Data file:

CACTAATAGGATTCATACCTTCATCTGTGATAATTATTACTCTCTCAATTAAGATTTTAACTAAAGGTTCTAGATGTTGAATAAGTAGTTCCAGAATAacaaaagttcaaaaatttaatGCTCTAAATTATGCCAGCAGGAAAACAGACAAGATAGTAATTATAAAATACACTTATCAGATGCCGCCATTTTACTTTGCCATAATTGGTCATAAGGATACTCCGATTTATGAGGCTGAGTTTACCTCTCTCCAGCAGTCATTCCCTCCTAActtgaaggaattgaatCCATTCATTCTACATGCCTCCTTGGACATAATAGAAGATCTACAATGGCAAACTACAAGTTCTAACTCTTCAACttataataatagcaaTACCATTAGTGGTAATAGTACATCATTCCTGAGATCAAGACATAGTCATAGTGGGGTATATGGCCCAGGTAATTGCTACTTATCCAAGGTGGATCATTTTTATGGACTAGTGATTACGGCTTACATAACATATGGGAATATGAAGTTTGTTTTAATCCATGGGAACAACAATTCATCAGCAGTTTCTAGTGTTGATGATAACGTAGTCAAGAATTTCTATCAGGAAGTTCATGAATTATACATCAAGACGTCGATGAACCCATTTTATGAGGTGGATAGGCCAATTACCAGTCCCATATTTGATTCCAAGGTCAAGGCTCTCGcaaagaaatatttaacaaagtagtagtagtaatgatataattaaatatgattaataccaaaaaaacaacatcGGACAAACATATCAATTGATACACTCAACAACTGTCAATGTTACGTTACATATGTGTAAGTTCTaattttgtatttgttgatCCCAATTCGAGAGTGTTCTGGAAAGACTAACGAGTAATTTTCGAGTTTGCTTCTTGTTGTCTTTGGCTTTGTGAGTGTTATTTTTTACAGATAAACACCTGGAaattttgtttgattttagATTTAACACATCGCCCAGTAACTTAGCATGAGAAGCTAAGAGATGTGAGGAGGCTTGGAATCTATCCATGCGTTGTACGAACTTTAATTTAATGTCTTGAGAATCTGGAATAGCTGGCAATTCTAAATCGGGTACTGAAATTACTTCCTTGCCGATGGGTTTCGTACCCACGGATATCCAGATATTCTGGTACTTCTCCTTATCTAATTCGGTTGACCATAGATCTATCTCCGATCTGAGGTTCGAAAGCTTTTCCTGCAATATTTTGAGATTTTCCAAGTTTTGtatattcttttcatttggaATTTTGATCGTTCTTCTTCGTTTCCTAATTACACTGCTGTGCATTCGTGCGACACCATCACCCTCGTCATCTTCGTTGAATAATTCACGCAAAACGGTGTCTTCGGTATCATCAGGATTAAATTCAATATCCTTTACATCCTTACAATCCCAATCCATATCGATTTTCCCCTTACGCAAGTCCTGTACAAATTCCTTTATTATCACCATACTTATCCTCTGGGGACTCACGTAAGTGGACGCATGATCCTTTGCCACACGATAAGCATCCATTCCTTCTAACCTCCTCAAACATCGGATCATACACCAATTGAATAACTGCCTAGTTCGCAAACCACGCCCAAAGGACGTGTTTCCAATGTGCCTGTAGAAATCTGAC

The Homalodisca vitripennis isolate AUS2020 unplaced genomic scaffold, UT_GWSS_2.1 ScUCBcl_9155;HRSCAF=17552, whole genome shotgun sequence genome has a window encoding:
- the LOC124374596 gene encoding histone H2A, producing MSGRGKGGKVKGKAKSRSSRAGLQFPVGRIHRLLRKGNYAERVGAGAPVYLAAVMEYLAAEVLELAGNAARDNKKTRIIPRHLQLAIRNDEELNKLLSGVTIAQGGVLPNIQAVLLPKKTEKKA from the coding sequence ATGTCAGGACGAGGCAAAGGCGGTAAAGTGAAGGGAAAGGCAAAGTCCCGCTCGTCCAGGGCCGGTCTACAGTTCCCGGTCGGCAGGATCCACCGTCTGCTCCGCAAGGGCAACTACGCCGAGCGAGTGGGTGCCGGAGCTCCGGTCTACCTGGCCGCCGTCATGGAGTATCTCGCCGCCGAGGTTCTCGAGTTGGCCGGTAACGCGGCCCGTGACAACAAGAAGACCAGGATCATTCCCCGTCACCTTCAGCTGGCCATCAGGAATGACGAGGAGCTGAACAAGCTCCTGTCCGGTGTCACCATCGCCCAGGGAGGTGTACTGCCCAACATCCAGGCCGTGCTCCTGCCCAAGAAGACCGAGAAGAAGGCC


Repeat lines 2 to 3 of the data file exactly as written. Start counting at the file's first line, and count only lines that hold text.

The Homalodisca vitripennis isolate AUS2020 unplaced genomic scaffold, UT_GWSS_2.1 ScUCBcl_9155;HRSCAF=17552, whole genome shotgun sequence genome has a window encoding:
- the LOC124374596 gene encoding histone H2A, producing MSGRGKGGKVKGKAKSRSSRAGLQFPVGRIHRLLRKGNYAERVGAGAPVYLAAVMEYLAAEVLELAGNAARDNKKTRIIPRHLQLAIRNDEELNKLLSGVTIAQGGVLPNIQAVLLPKKTEKKA from the coding sequence ATGTCAGGACGAGGCAAAGGCGGTAAAGTGAAGGGAAAGGCAAAGTCCCGCTCGTCCAGGGCCGGTCTACAGTTCCCGGTCGGCAGGATCCACCGTCTGCTCCGCAAGGGCAACTACGCCGAGCGAGTGGGTGCCGGAGCTCCGGTCTACCTGGCCGCCGTCATGGAGTATCTCGCCGCCGAGGTTCTCGAGTTGGCCGGTAACGCGGCCCGTGACAACAAGAAGACCAGGATCATTCCCCGTCACCTTCAGCTGGCCATCAGGAATGACGAGGAGCTGAACAAGCTCCTGTCCGGTGTCACCATCGCCCAGGGAGGTGTACTGCCCAACATCCAGGCCGTGCTCCTGCCCAAGAAGACCGAGAAGAAGGCC